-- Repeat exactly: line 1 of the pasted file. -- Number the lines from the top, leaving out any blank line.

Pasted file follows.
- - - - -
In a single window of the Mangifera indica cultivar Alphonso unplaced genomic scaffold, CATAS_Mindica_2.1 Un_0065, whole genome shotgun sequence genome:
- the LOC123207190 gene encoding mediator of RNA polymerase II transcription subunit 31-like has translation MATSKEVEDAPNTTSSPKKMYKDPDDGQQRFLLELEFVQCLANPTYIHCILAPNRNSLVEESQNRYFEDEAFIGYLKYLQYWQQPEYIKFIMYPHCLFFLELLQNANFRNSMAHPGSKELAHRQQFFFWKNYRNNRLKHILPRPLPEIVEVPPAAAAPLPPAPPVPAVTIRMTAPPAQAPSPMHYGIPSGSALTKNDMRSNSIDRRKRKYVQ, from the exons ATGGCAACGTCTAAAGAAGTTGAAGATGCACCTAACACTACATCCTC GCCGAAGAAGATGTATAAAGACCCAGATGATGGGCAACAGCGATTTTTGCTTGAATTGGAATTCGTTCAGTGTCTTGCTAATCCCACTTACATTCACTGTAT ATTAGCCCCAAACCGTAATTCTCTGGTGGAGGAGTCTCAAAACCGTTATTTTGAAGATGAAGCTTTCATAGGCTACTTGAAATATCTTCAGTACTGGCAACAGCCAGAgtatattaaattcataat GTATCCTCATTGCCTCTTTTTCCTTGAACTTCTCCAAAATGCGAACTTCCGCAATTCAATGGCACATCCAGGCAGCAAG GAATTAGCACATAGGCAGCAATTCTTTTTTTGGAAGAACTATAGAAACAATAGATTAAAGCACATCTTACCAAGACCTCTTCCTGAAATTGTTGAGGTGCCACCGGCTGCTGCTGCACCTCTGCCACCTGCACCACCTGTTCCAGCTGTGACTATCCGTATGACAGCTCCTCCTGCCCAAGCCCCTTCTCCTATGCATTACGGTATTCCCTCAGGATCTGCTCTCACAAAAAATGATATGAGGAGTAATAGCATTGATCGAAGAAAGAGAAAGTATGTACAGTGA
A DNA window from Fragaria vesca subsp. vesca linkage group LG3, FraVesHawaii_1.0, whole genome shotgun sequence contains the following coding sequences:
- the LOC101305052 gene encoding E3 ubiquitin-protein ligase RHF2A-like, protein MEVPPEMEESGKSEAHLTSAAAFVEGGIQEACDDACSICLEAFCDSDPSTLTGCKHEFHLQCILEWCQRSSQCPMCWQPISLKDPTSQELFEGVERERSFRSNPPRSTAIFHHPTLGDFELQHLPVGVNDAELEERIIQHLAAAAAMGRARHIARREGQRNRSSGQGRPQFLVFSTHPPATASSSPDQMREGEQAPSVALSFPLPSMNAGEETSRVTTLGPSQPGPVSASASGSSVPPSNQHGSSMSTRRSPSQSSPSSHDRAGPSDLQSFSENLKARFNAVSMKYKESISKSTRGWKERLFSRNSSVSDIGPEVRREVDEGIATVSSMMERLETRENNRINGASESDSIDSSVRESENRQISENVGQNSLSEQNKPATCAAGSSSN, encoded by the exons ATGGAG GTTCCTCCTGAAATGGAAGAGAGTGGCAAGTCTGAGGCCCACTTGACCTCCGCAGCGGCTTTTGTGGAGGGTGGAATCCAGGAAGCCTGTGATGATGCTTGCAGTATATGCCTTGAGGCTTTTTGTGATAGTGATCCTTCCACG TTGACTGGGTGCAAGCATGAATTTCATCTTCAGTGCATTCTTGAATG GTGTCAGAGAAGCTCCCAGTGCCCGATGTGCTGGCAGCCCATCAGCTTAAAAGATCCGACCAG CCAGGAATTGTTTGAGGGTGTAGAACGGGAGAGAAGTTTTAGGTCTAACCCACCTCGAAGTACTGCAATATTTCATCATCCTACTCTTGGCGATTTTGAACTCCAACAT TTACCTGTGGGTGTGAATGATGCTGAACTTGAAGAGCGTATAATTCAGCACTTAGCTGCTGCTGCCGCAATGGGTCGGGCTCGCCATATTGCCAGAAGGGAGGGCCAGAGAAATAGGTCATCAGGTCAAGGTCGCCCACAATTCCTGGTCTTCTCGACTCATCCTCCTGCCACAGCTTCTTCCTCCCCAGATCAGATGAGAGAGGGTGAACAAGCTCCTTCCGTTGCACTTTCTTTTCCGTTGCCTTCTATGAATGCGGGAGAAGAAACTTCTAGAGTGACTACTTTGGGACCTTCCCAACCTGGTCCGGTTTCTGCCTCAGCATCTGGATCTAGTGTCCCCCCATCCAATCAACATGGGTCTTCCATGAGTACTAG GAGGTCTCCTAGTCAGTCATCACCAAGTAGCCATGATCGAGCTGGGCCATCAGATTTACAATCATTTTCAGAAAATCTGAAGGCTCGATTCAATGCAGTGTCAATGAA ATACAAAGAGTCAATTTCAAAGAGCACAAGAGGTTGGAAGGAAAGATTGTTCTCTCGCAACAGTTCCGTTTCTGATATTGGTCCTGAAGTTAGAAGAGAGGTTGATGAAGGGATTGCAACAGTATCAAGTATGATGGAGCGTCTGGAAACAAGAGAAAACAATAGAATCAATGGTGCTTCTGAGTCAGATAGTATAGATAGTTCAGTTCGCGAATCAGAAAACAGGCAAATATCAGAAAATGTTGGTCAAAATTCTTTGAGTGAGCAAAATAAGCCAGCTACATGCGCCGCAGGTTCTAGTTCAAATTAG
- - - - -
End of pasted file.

In a single window of the Mangifera indica cultivar Alphonso unplaced genomic scaffold, CATAS_Mindica_2.1 Un_0065, whole genome shotgun sequence genome: